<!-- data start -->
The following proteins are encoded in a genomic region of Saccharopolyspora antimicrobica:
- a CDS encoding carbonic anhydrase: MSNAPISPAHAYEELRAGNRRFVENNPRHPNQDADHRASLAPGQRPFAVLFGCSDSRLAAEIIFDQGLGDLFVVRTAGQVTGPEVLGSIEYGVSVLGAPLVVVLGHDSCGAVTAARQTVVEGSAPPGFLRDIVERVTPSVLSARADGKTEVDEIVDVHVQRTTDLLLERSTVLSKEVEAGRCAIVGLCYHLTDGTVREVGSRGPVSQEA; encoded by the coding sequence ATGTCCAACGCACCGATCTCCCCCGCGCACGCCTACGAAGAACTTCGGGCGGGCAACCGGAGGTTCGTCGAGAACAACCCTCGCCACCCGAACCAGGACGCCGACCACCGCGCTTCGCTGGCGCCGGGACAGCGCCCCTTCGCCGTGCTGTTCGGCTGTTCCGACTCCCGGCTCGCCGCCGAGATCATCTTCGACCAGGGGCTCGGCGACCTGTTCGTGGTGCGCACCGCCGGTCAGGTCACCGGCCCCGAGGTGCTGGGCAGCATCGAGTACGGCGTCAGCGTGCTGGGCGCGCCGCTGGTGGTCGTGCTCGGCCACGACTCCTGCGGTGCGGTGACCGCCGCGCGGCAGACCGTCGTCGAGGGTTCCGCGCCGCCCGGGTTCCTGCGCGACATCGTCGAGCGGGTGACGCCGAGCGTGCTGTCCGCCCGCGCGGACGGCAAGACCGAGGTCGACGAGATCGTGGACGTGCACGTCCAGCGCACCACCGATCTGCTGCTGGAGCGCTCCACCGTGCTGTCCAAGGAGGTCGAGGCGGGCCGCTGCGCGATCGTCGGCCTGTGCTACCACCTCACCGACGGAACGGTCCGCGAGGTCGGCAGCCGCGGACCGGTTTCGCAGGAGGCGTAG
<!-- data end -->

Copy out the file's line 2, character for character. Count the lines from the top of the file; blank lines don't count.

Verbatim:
- a CDS encoding carbonic anhydrase: MSNAPISPAHAYEELRAGNRRFVENNPRHPNQDADHRASLAPGQRPFAVLFGCSDSRLAAEIIFDQGLGDLFVVRTAGQVTGPEVLGSIEYGVSVLGAPLVVVLGHDSCGAVTAARQTVVEGSAPPGFLRDIVERVTPSVLSARADGKTEVDEIVDVHVQRTTDLLLERSTVLSKEVEAGRCAIVGLCYHLTDGTVREVGSRGPVSQEA; encoded by the coding sequence ATGTCCAACGCACCGATCTCCCCCGCGCACGCCTACGAAGAACTTCGGGCGGGCAACCGGAGGTTCGTCGAGAACAACCCTCGCCACCCGAACCAGGACGCCGACCACCGCGCTTCGCTGGCGCCGGGACAGCGCCCCTTCGCCGTGCTGTTCGGCTGTTCCGACTCCCGGCTCGCCGCCGAGATCATCTTCGACCAGGGGCTCGGCGACCTGTTCGTGGTGCGCACCGCCGGTCAGGTCACCGGCCCCGAGGTGCTGGGCAGCATCGAGTACGGCGTCAGCGTGCTGGGCGCGCCGCTGGTGGTCGTGCTCGGCCACGACTCCTGCGGTGCGGTGACCGCCGCGCGGCAGACCGTCGTCGAGGGTTCCGCGCCGCCCGGGTTCCTGCGCGACATCGTCGAGCGGGTGACGCCGAGCGTGCTGTCCGCCCGCGCGGACGGCAAGACCGAGGTCGACGAGATCGTGGACGTGCACGTCCAGCGCACCACCGATCTGCTGCTGGAGCGCTCCACCGTGCTGTCCAAGGAGGTCGAGGCGGGCCGCTGCGCGATCGTCGGCCTGTGCTACCACCTCACCGACGGAACGGTCCGCGAGGTCGGCAGCCGCGGACCGGTTTCGCAGGAGGCGTAG